A jury in Los Angeles awarded compensation in the amount of $9.7 million to a Georgia man who said he developed malignant mesothelioma decades after he was exposed to asbestos while serving as a Navy machinist’s mate aboard the USS Preble in Long Beach.
According to an article in the San Jose Mercury News, Chief Y.R. Brewer, age 66, served aboard the ship from 1961 to 1965 and blames his disease on exposure to asbestos-packed gaskets he handled regularly while on the job.
“He was exposed to something he didn’t know was dangerous. If he had, he would have protected himself,” his wife, Gale Brewer, told the Los Angeles Daily Journal last week from Georgia.
“He feels good about it,” his wife said of the ruling. “But his health is so bad. He can’t eat, when he eats it doesn’t stay down.” Mrs. Brewer also indicated that her husband has less than a year to live.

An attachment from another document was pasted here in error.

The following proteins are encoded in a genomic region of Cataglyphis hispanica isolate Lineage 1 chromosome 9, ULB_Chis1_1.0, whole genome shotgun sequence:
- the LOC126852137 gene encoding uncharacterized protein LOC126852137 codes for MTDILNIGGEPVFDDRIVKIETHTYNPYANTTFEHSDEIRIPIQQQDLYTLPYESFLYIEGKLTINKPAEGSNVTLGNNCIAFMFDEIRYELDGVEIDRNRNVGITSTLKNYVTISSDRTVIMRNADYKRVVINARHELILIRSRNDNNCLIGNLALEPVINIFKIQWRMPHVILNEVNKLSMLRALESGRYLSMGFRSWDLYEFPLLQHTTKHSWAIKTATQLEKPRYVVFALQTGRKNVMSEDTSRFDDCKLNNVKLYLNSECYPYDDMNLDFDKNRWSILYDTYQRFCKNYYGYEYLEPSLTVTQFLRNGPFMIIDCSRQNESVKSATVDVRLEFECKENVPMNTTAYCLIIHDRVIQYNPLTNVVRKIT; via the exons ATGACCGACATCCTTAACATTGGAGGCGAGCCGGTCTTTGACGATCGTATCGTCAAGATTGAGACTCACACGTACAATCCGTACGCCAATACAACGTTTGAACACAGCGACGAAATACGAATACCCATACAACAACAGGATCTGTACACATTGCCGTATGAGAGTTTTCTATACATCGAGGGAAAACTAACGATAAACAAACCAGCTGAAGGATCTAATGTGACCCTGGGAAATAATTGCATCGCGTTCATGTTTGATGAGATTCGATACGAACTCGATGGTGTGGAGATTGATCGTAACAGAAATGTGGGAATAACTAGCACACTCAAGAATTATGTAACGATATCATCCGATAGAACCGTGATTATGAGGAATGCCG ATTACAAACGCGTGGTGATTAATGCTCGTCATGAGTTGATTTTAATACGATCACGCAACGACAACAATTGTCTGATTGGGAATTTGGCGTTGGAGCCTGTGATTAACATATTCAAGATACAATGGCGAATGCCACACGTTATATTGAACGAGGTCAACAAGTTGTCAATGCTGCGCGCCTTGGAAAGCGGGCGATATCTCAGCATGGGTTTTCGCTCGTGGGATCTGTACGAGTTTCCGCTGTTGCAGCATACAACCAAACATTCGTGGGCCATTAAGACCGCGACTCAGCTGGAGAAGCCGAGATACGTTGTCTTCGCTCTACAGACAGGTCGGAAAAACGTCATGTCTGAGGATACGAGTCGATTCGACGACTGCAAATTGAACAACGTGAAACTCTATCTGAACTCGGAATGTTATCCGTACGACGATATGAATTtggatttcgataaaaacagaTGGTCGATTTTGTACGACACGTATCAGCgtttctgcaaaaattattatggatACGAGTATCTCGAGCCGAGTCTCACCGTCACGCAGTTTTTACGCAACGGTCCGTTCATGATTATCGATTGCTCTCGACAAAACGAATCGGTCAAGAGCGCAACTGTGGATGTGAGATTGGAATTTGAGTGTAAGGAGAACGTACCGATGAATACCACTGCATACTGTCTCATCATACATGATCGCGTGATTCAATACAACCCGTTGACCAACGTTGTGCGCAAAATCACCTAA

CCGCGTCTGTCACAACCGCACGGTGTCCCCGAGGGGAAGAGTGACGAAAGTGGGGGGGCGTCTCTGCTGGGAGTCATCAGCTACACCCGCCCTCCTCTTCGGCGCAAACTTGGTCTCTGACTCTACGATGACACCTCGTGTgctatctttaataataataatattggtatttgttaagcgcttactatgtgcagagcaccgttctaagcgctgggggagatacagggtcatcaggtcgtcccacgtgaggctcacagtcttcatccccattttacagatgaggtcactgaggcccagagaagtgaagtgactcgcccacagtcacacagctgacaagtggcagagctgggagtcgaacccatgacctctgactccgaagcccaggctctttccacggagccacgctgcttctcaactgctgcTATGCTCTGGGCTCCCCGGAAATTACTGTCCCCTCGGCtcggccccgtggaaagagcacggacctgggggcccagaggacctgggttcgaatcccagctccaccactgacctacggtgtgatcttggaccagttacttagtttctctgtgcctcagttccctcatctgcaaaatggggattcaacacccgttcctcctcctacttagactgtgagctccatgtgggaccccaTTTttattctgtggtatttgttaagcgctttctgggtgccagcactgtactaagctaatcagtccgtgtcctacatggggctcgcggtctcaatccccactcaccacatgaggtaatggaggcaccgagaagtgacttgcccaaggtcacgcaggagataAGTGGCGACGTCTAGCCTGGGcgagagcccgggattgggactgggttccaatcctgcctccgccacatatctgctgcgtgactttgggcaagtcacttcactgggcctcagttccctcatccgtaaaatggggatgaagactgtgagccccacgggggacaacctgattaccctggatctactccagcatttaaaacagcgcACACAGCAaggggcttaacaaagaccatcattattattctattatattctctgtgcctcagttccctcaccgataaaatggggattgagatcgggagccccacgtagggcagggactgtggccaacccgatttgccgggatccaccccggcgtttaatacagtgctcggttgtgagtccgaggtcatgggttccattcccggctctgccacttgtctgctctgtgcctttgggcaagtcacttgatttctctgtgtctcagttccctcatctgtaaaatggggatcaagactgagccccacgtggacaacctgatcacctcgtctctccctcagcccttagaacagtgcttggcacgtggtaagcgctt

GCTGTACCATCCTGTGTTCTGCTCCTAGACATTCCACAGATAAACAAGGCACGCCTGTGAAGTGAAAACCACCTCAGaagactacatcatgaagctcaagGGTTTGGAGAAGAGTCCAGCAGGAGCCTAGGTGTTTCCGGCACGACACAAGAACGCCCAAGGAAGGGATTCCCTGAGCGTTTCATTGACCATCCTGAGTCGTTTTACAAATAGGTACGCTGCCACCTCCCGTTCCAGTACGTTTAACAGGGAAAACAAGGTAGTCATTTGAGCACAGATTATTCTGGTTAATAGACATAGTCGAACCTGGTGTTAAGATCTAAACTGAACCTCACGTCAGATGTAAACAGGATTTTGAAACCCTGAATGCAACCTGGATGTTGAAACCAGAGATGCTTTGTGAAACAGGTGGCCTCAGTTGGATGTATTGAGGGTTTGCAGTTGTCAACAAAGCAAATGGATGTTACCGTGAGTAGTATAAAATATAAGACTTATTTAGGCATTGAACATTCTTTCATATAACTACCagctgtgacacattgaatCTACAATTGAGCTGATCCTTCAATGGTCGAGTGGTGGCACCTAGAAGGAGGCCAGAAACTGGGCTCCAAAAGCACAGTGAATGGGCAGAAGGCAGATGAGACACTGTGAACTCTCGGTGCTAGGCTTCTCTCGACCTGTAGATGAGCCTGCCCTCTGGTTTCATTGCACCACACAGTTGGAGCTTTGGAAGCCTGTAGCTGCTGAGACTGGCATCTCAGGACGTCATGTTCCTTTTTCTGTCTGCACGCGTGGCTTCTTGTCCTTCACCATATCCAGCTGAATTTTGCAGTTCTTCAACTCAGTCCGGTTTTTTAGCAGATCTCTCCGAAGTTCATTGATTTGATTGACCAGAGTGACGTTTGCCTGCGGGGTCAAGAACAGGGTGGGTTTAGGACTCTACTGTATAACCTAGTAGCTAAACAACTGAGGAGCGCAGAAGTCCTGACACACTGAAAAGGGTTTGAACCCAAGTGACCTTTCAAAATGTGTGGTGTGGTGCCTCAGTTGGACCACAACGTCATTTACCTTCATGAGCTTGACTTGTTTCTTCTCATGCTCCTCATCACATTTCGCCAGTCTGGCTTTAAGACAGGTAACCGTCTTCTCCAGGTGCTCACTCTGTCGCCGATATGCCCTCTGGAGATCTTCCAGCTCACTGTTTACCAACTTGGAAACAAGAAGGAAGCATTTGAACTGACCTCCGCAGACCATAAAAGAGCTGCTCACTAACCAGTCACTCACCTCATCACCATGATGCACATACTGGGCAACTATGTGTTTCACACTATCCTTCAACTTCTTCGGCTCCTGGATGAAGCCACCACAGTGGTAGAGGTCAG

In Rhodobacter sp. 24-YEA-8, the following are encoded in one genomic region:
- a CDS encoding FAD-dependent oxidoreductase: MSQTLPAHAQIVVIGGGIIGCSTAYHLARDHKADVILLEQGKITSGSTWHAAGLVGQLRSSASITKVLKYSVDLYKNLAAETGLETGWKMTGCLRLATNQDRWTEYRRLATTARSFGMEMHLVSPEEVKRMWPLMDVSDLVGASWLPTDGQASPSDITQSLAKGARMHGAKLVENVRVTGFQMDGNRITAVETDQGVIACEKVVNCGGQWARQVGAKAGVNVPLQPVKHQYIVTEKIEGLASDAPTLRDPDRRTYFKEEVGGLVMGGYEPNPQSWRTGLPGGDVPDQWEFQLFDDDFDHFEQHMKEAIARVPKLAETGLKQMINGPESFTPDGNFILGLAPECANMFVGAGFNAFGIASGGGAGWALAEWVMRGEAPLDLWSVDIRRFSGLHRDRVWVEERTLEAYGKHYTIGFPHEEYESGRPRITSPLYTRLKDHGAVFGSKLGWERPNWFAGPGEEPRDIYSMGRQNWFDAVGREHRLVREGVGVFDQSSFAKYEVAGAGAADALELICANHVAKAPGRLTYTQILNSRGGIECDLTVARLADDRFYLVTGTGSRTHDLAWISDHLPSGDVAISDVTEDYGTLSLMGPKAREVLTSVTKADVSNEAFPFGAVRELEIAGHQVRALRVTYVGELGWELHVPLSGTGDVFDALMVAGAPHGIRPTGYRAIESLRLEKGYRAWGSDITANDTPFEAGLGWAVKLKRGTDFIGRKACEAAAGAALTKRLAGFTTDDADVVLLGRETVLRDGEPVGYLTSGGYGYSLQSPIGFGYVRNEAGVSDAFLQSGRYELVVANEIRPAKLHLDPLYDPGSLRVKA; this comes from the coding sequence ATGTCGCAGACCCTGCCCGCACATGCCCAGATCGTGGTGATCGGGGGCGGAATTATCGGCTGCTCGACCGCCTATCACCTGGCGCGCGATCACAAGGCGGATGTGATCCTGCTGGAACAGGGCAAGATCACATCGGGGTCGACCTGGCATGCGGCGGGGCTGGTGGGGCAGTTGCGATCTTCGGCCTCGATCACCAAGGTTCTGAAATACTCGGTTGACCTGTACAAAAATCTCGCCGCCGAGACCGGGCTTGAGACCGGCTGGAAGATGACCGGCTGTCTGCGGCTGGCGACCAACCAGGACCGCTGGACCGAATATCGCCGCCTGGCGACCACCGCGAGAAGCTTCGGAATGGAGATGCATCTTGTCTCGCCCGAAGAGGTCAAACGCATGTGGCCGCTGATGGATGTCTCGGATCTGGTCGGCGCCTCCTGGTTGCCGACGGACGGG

The Brewers will not see the full amount of the award because the suit had named 12 parts manufacturers, but 11 settled before trial. Jurors found the remaining defendant, gasket maker Crane Co. of Stamford, Conn., to be 2 percent liable in the case, meaning it will be responsible for only that percentage of the award. Jurors found the Navy 50 percent liable for Brewer’s cancer, although it was not named in the suit because the U.S. government cannot be held responsible for asbestos damages.
“Crane Co. feels tremendous sympathy for the Brewer family but does not believe it caused his injury,” said Terry Budd, the company’s attorney. He indicated that Crane may appeal the verdict.